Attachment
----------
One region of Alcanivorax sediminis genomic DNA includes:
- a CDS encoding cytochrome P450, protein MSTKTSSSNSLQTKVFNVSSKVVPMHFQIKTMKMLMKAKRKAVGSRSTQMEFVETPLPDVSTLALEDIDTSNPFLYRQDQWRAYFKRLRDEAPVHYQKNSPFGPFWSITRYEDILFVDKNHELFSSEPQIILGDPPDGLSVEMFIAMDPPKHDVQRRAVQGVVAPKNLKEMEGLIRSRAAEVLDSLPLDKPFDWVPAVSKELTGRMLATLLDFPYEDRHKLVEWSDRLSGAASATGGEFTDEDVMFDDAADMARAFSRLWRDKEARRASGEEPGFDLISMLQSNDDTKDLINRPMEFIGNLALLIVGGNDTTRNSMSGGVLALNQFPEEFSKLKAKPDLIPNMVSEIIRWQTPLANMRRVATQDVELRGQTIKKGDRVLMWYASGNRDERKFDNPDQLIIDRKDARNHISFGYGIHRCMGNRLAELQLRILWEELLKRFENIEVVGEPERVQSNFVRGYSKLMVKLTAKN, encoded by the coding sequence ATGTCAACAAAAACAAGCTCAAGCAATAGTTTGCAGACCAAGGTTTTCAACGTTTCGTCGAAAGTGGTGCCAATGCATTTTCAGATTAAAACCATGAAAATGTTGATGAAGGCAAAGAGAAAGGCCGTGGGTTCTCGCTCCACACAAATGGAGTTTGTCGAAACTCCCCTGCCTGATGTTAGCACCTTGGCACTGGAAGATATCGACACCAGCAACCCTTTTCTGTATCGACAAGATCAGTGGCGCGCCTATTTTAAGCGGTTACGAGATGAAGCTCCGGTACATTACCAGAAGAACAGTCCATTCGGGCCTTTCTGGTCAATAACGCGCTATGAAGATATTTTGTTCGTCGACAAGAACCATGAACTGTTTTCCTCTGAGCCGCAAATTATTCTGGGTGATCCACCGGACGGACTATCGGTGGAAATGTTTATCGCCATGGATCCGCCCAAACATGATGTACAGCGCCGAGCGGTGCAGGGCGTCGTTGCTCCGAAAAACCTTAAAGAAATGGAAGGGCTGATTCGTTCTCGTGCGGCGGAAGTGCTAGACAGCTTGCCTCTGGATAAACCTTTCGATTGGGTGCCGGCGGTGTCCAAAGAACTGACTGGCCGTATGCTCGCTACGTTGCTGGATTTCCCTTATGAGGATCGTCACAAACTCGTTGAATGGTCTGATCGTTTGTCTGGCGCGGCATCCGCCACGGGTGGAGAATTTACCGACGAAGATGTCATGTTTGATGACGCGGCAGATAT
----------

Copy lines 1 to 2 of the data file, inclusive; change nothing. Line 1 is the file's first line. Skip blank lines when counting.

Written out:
One region of Alcanivorax sediminis genomic DNA includes:
- a CDS encoding cytochrome P450, protein MSTKTSSSNSLQTKVFNVSSKVVPMHFQIKTMKMLMKAKRKAVGSRSTQMEFVETPLPDVSTLALEDIDTSNPFLYRQDQWRAYFKRLRDEAPVHYQKNSPFGPFWSITRYEDILFVDKNHELFSSEPQIILGDPPDGLSVEMFIAMDPPKHDVQRRAVQGVVAPKNLKEMEGLIRSRAAEVLDSLPLDKPFDWVPAVSKELTGRMLATLLDFPYEDRHKLVEWSDRLSGAASATGGEFTDEDVMFDDAADMARAFSRLWRDKEARRASGEEPGFDLISMLQSNDDTKDLINRPMEFIGNLALLIVGGNDTTRNSMSGGVLALNQFPEEFSKLKAKPDLIPNMVSEIIRWQTPLANMRRVATQDVELRGQTIKKGDRVLMWYASGNRDERKFDNPDQLIIDRKDARNHISFGYGIHRCMGNRLAELQLRILWEELLKRFENIEVVGEPERVQSNFVRGYSKLMVKLTAKN, encoded by the coding sequence ATGTCAACAAAAACAAGCTCAAGCAATAGTTTGCAGACCAAGGTTTTCAACGTTTCGTCGAAAGTGGTGCCAATGCATTTTCAGATTAAAACCATGAAAATGTTGATGAAGGCAAAGAGAAAGGCCGTGGGTTCTCGCTCCACACAAATGGAGTTTGTCGAAACTCCCCTGCCTGATGTTAGCACCTTGGCACTGGAAGATATCGACACCAGCAACCCTTTTCTGTATCGACAAGATCAGTGGCGCGCCTATTTTAAGCGGTTACGAGATGAAGCTCCGGTACATTACCAGAAGAACAGTCCATTCGGGCCTTTCTGGTCAATAACGCGCTATGAAGATATTTTGTTCGTCGACAAGAACCATGAACTGTTTTCCTCTGAGCCGCAAATTATTCTGGGTGATCCACCGGACGGACTATCGGTGGAAATGTTTATCGCCATGGATCCGCCCAAACATGATGTACAGCGCCGAGCGGTGCAGGGCGTCGTTGCTCCGAAAAACCTTAAAGAAATGGAAGGGCTGATTCGTTCTCGTGCGGCGGAAGTGCTAGACAGCTTGCCTCTGGATAAACCTTTCGATTGGGTGCCGGCGGTGTCCAAAGAACTGACTGGCCGTATGCTCGCTACGTTGCTGGATTTCCCTTATGAGGATCGTCACAAACTCGTTGAATGGTCTGATCGTTTGTCTGGCGCGGCATCCGCCACGGGTGGAGAATTTACCGACGAAGATGTCATGTTTGATGACGCGGCAGATAT